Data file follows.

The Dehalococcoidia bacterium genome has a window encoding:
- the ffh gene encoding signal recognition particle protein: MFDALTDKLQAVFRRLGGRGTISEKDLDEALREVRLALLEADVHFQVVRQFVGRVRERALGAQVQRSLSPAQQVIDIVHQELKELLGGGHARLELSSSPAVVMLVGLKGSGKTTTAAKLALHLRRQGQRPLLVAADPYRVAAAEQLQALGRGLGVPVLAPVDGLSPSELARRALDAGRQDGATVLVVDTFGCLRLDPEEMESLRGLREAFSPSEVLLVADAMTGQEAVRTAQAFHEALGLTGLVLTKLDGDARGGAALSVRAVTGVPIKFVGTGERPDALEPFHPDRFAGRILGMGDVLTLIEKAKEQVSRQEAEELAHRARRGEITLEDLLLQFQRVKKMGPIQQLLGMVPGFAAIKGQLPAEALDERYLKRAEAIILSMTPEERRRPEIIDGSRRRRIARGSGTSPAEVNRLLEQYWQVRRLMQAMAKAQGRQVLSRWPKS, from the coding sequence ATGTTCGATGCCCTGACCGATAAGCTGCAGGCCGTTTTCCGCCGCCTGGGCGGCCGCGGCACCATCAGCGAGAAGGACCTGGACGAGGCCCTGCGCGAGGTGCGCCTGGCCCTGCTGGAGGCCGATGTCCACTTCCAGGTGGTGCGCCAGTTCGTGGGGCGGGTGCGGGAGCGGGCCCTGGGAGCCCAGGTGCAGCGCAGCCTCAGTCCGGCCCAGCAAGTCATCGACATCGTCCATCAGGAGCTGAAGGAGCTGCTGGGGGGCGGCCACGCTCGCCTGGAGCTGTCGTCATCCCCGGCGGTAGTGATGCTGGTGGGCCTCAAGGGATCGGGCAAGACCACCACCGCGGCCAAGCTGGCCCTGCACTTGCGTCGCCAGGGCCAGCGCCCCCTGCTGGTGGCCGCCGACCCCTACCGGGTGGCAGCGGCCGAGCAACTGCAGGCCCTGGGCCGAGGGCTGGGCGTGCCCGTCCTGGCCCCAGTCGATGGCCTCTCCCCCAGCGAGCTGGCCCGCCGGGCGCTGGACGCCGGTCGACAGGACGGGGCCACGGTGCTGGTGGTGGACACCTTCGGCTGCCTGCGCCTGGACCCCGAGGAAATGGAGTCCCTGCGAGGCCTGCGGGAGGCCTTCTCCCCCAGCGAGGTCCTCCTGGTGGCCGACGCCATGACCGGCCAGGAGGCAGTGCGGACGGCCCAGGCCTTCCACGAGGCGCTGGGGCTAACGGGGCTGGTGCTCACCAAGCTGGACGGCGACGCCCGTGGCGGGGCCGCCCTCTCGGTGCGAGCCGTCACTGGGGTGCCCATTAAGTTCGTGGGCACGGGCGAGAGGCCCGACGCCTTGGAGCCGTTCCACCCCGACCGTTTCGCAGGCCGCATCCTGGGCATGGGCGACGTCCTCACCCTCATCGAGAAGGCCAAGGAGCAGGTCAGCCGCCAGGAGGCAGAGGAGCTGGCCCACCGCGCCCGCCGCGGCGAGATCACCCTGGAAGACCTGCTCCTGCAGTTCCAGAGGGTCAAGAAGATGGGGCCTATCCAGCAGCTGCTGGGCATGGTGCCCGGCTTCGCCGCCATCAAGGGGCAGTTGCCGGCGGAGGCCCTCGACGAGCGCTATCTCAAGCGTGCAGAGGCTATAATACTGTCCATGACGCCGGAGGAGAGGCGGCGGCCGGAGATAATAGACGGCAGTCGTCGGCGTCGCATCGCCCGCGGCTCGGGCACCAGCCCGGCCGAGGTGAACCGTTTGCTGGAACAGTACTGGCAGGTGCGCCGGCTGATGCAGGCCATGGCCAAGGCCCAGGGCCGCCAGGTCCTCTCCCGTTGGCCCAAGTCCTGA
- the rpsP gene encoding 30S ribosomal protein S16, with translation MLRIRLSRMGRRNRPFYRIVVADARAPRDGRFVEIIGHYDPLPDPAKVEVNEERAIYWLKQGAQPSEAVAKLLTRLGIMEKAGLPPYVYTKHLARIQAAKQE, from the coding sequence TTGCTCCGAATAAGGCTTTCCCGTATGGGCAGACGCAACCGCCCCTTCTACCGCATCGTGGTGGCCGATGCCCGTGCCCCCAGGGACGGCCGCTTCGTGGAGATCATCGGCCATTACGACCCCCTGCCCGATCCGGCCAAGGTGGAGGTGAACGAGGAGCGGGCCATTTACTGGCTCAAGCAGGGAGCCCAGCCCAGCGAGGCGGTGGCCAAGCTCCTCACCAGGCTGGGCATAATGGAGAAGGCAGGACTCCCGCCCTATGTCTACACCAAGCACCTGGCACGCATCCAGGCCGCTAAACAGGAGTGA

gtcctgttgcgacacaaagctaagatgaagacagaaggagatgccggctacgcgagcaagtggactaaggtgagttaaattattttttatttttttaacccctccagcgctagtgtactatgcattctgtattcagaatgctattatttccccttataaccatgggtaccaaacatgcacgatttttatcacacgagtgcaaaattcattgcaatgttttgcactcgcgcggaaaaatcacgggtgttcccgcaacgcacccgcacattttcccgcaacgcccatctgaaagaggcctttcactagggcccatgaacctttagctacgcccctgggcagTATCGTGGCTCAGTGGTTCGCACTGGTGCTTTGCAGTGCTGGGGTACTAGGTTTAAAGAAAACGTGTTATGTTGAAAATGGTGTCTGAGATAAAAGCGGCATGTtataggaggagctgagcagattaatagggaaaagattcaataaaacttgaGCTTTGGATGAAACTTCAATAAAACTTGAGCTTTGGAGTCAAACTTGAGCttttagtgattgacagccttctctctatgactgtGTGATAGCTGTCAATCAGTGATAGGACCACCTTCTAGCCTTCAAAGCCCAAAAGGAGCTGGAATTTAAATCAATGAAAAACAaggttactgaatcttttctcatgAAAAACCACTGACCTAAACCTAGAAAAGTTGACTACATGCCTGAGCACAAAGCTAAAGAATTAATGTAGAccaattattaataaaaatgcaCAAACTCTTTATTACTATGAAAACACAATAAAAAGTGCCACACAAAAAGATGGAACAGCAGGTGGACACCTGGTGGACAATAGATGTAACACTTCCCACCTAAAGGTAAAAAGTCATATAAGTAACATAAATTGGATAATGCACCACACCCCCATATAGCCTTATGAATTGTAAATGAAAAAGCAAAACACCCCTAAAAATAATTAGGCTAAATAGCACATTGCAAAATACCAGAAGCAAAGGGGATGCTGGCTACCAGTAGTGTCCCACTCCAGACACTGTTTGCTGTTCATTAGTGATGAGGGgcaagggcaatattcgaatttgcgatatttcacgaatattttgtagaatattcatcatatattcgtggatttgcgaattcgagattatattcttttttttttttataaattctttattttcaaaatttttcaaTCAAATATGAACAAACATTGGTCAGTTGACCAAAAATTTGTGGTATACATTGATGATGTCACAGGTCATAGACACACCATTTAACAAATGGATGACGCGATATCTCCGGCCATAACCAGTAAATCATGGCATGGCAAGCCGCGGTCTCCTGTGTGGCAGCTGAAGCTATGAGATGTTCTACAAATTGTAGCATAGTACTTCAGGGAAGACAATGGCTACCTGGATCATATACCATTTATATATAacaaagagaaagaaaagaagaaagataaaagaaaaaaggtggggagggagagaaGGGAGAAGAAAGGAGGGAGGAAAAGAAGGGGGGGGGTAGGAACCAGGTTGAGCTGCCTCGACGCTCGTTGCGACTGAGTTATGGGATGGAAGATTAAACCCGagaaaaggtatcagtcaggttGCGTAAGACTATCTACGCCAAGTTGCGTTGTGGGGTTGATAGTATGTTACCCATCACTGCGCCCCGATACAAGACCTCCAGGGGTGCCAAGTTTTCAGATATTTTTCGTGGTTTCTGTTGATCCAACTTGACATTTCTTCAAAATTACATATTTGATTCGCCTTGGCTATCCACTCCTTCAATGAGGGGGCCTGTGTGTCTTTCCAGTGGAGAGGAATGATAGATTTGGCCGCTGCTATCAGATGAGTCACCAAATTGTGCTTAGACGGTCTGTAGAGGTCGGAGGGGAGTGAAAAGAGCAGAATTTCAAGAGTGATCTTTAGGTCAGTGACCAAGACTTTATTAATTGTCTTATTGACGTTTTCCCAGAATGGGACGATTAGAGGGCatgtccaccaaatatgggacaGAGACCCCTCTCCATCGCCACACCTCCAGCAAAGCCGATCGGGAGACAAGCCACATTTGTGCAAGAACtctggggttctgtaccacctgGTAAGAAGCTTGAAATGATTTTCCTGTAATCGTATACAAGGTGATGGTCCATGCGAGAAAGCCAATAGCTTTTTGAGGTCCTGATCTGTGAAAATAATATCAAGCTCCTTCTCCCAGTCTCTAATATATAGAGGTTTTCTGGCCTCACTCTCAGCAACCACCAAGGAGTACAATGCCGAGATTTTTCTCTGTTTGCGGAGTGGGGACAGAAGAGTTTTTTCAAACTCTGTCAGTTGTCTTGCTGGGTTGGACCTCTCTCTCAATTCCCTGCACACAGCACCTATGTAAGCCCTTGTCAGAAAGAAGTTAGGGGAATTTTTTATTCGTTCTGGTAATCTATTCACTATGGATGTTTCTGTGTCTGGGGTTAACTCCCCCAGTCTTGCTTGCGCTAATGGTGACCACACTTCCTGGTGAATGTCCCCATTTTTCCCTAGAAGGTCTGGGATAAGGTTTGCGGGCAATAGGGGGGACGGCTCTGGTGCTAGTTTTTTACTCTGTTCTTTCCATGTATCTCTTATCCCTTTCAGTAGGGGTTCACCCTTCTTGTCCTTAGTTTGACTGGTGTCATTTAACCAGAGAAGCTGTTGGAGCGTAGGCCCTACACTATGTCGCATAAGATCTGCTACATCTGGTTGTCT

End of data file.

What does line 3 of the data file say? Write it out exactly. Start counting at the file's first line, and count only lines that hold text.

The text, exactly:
- the rpsP gene encoding 30S ribosomal protein S16, with translation MLRIRLSRMGRRNRPFYRIVVADARAPRDGRFVEIIGHYDPLPDPAKVEVNEERAIYWLKQGAQPSEAVAKLLTRLGIMEKAGLPPYVYTKHLARIQAAKQE, from the coding sequence TTGCTCCGAATAAGGCTTTCCCGTATGGGCAGACGCAACCGCCCCTTCTACCGCATCGTGGTGGCCGATGCCCGTGCCCCCAGGGACGGCCGCTTCGTGGAGATCATCGGCCATTACGACCCCCTGCCCGATCCGGCCAAGGTGGAGGTGAACGAGGAGCGGGCCATTTACTGGCTCAAGCAGGGAGCCCAGCCCAGCGAGGCGGTGGCCAAGCTCCTCACCAGGCTGGGCATAATGGAGAAGGCAGGACTCCCGCCCTATGTCTACACCAAGCACCTGGCACGCATCCAGGCCGCTAAACAGGAGTGA